TUNIS — The Islamic State jihadist group claimed responsibility for an attack on foreign tourists at Tunisia's national museum that killed 21 people, as the security forces swooped on suspects.
Authorities said they had identified the two gunmen killed after the Wednesday assault, prompting calls for a show of national unity against extremism in the birthplace of the Arab Spring.
In an audio message posted online on Thursday, IS said "two knights from the Islamic State... heavily armed with automatic weapons and grenades, targeted the Bardo Museum" in the capital.
The group, which has hundreds of Tunisians among its ranks, threatened more attacks, saying: "What you have seen is only the start."
Authorities say as many as 3,000 Tunisians have gone to Iraq, Syria and Libya to fight in jihadist ranks, raising fears of battle-hardened militants returning home to plot attacks.
The president's office said security forces arrested "four people directly linked to the (terrorist) operation and five suspected of having ties to the cell."
And a presidential source said soldiers were to be deployed in major cities following the assault, while insisting "we are not under siege."
As international outrage grew over Tunisia's worst post-revolution attack, President Beji Caid Essebsi said his country would not be cowed by extremism.
"The process of implementing a democratic system is underway, well anchored," he told France's TF1 television. "We will never move backwards."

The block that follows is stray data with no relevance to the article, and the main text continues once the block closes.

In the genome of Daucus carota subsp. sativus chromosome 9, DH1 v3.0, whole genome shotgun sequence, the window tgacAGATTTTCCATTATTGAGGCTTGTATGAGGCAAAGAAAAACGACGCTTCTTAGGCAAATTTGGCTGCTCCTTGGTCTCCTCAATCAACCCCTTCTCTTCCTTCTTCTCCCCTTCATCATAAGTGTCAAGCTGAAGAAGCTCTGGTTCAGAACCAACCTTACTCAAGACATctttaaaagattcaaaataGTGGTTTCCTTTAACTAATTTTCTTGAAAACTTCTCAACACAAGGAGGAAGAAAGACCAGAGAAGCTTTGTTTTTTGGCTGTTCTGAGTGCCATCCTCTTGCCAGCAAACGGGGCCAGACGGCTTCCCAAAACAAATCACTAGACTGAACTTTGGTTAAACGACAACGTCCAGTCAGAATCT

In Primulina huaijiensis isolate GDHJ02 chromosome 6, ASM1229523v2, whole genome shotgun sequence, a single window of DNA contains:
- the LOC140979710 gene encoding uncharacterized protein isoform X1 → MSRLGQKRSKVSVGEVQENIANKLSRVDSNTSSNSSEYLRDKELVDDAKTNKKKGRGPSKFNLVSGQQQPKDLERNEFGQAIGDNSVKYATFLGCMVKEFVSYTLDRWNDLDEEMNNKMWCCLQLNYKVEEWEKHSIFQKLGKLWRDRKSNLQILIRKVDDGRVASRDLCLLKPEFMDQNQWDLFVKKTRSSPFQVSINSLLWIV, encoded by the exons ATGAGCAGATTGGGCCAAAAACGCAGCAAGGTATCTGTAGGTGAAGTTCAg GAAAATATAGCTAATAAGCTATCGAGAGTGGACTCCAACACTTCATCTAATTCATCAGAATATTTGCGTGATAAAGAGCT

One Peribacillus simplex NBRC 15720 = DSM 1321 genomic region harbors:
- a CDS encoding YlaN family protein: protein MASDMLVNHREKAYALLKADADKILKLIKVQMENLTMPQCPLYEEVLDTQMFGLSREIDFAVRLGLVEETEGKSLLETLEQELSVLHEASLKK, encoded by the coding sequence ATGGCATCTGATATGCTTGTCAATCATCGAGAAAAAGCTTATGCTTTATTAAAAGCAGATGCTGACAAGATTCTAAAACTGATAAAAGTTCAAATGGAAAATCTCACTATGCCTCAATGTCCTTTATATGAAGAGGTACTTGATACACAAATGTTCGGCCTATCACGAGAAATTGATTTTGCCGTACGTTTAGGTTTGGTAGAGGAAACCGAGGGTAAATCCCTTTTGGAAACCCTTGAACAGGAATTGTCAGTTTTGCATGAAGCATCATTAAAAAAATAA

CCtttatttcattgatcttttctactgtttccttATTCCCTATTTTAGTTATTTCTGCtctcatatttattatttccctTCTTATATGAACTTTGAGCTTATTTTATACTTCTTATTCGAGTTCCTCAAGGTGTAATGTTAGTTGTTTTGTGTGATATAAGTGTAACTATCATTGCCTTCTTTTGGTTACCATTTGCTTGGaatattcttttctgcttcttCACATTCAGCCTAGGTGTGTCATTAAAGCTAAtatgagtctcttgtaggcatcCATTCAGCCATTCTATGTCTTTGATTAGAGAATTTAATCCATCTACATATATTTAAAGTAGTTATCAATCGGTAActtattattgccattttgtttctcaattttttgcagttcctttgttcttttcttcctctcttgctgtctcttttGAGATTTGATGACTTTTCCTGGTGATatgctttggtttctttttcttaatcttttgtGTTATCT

The leader of the Islamist opposition party Ennahda, Rached Ghannouchi, said he was convinced that "the Tunisian people will stay united in the face of barbarity."
Panic broke out during the attack on Wednesday as gunmen in military uniforms opened fire at visitors as they got off a bus then chased them inside the museum.
The dead included three Japanese, two Spaniards, a Colombian, an Australian, a British woman, a Belgian woman, two French, a Pole and an Italian, Health Minister Said Aidi said.
Dozens more people were wounded in the assault, in a massive blow to Tunisia's heavily tourism-dependent economy.
After cowering in fear in the museum during the night, two Spanish tourists were discovered on Thursday alive and well, officials said.
At least two major cruise ship operators suspended stopovers in Tunis following the attack.
Nine of the slain tourists were from the MSC Splendida cruise ship, whose owners said a special psychology unit had been set up for passengers.
The government, in a show of defiance, said the National Bardo Museum would reopen early next week. — AFP